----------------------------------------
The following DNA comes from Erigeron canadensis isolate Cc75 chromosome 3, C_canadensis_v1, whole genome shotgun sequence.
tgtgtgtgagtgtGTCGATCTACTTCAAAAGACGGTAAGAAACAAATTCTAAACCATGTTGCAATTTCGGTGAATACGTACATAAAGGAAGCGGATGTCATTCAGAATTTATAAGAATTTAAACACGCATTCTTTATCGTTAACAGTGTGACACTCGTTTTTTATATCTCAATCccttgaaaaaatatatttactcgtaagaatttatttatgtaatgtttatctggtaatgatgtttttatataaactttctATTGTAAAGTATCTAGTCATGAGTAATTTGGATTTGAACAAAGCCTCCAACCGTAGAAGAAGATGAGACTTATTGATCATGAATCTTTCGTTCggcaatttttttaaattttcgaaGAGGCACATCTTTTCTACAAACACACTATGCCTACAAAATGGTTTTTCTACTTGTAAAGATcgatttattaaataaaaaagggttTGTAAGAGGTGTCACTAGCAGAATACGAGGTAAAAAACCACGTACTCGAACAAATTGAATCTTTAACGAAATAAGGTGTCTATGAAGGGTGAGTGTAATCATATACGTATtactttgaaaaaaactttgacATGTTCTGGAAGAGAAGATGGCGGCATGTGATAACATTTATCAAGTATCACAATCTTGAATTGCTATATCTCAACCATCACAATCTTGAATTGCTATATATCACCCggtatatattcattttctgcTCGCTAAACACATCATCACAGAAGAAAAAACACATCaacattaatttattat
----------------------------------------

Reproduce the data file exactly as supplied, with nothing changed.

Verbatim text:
The following DNA comes from Erigeron canadensis isolate Cc75 chromosome 3, C_canadensis_v1, whole genome shotgun sequence.
tgtgtgtgagtgtGTCGATCTACTTCAAAAGACGGTAAGAAACAAATTCTAAACCATGTTGCAATTTCGGTGAATACGTACATAAAGGAAGCGGATGTCATTCAGAATTTATAAGAATTTAAACACGCATTCTTTATCGTTAACAGTGTGACACTCGTTTTTTATATCTCAATCccttgaaaaaatatatttactcgtaagaatttatttatgtaatgtttatctggtaatgatgtttttatataaactttctATTGTAAAGTATCTAGTCATGAGTAATTTGGATTTGAACAAAGCCTCCAACCGTAGAAGAAGATGAGACTTATTGATCATGAATCTTTCGTTCggcaatttttttaaattttcgaaGAGGCACATCTTTTCTACAAACACACTATGCCTACAAAATGGTTTTTCTACTTGTAAAGATcgatttattaaataaaaaagggttTGTAAGAGGTGTCACTAGCAGAATACGAGGTAAAAAACCACGTACTCGAACAAATTGAATCTTTAACGAAATAAGGTGTCTATGAAGGGTGAGTGTAATCATATACGTATtactttgaaaaaaactttgacATGTTCTGGAAGAGAAGATGGCGGCATGTGATAACATTTATCAAGTATCACAATCTTGAATTGCTATATCTCAACCATCACAATCTTGAATTGCTATATATCACCCggtatatattcattttctgcTCGCTAAACACATCATCACAGAAGAAAAAACACATCaacattaatttattat